For many, the most exciting room to plan is the kitchen. It’s typically the most expensive room in the house and can be the most challenging to design because it generally is the center of the home’s activity.
Log-home kitchens demand unique attention because of their settings. How much wood do you want in the kitchen? If you want log walls, will you want “D” logs so the cabinets are easier to affix? Do you want hardwood, tile, or laminate flooring? Do you want log rafters, and if so, what type of lighting will the room require? How do you envision the open layout between the kitchen, dining area, and great room? What other log-home amenities, such as a fireplace and overhead loft, would you like to incorporate?
Once you set your budget for the home and figure out the money allocated for the kitchen, the real work can begin on establishing what the size, shape, and look the kitchen will take.
The three basic steps to creating your dream kitchen include:
1. Determine the size of your kitchen based on need.
“Your kitchen design should be based on your age, the size of your family, physical needs, your height, and the amount of entertaining you do,” explains Scott Rouleau of Estemerwalt Log Homes. “If this is a vacation home, and much of the cooking takes place on the grill, maybe a galley kitchen is all you need. Your budget can be better spent on an elaborate deck or patio.”
“Not everyone is a cooking enthusiast,” adds Brenda Kelley of Kelly Marketing and Design. “Many individuals desire a kitchen that offers modern conveniences, but on a smaller scale. However, the kitchen is still the ‘hub’ of the home and a gathering place for family and guests, so planning on ample seating is a priority.”
Experts agree that before planning can begin, home-owners must examine what type of activities will take place in the house.
“Lifestyle is paramount in kitchen design,” says Barna Log Homes designer Dave Joiner. “A small cozy retreat will have a drastically different kitchen than a full-time home. By definition, your lifestyle will drive the design of the entire house.”
2. Evaluate function and layout.
Once the size of the room is established, placement of the key components can be determined. The stove, refrigerator, sink, and primary work countertop should not be more than a step or two from each other. “The working triangle is still valid, especially in small kitchens,” says Rouleau. “But in a larger space, there can be several configurations. This is where kitchen zones are established.”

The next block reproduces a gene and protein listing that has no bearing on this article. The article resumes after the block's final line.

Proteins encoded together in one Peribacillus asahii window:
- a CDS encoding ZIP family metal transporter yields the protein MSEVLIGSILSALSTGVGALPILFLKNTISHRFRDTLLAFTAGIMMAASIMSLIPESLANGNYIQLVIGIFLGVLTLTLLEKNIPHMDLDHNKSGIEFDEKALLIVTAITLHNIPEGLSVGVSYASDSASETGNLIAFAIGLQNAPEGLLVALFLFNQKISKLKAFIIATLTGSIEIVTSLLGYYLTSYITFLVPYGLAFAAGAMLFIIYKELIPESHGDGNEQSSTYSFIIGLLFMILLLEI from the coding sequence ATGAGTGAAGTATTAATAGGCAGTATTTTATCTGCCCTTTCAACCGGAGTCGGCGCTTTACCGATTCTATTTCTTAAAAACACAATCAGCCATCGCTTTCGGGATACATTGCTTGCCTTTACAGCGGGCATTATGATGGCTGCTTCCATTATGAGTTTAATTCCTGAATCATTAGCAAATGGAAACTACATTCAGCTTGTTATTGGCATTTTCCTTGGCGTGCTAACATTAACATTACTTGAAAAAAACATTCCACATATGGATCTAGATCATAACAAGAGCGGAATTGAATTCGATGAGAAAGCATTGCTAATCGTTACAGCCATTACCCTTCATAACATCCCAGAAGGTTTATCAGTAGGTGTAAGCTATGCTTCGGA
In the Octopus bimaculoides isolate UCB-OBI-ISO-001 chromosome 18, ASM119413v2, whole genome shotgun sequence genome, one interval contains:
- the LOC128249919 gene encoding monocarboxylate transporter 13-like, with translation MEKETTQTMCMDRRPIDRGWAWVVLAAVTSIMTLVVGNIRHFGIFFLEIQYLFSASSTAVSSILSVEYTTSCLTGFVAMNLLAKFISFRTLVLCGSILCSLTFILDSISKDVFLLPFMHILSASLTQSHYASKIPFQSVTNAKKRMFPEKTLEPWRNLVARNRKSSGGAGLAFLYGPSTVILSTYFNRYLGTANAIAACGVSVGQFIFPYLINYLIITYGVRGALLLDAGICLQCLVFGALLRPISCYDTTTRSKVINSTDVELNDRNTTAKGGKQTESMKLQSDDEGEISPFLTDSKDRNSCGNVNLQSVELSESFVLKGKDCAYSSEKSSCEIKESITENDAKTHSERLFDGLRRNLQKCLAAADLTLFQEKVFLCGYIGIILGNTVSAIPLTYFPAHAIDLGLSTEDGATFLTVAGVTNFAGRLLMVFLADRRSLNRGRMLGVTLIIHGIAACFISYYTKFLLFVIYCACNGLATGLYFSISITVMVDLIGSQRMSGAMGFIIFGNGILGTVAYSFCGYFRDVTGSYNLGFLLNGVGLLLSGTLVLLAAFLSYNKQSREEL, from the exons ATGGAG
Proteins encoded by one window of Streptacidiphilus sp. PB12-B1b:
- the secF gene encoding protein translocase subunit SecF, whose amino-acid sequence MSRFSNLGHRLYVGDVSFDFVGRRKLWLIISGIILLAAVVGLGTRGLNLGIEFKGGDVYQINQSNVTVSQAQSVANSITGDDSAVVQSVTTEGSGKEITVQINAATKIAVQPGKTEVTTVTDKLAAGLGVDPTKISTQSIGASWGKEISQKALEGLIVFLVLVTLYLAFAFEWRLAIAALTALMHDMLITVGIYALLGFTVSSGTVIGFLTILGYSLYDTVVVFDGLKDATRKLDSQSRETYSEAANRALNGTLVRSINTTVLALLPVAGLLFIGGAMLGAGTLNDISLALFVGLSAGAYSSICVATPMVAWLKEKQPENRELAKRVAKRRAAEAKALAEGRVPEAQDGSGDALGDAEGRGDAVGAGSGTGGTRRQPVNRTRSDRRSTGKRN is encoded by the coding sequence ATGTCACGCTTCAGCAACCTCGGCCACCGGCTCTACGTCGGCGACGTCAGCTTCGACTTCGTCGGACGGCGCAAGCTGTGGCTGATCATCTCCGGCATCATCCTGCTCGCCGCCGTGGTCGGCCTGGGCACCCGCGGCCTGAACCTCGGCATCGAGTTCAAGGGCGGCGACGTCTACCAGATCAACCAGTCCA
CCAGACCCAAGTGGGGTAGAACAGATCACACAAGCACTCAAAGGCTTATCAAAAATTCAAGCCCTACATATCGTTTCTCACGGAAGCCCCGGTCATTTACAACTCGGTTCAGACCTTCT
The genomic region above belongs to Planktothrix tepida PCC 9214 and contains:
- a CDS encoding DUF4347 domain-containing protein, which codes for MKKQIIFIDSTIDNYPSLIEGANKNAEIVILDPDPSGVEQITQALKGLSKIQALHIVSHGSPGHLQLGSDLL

A critical note here — long before any thought is given to designing and making cabinetry, the layout of the kitchen needs to be determined based on placement of appliances.
Kitchen zones, Rouleau says, can be broken into several categories:
- food storage, next to the refrigerator
- preparation area, near the sink/garbage bin
- cook area, near the stove/oven
- and serving area on island or peninsula.
“Equipment and utensils for each zone should be within arm’s reach for an optimum kitchen,” Rouleau says.
The final step is personalizing your kitchen with your own style by carefully choosing cabinet doors, countertop materials, faucets, lighting, and flooring.
“The kitchen becomes an outlet for your architectural tastes, whether it be modern, industrial, old-world, active family, or elegant,” says Brenda Kelley. “The kitchen is your personal creation.”
“Simple design, simple lines seems to be a standard in log homes,” says Golden Eagle’s Janet Felton. “Frilly décor can sometimes seem out of place. We encourage the use of different textures in the kitchen such as granite counters and glass or metal lighting fixtures to introduce new elements into the room.”
This story ran longer and with more pictures in the January 2008 issue of Country’s Best Log Homes.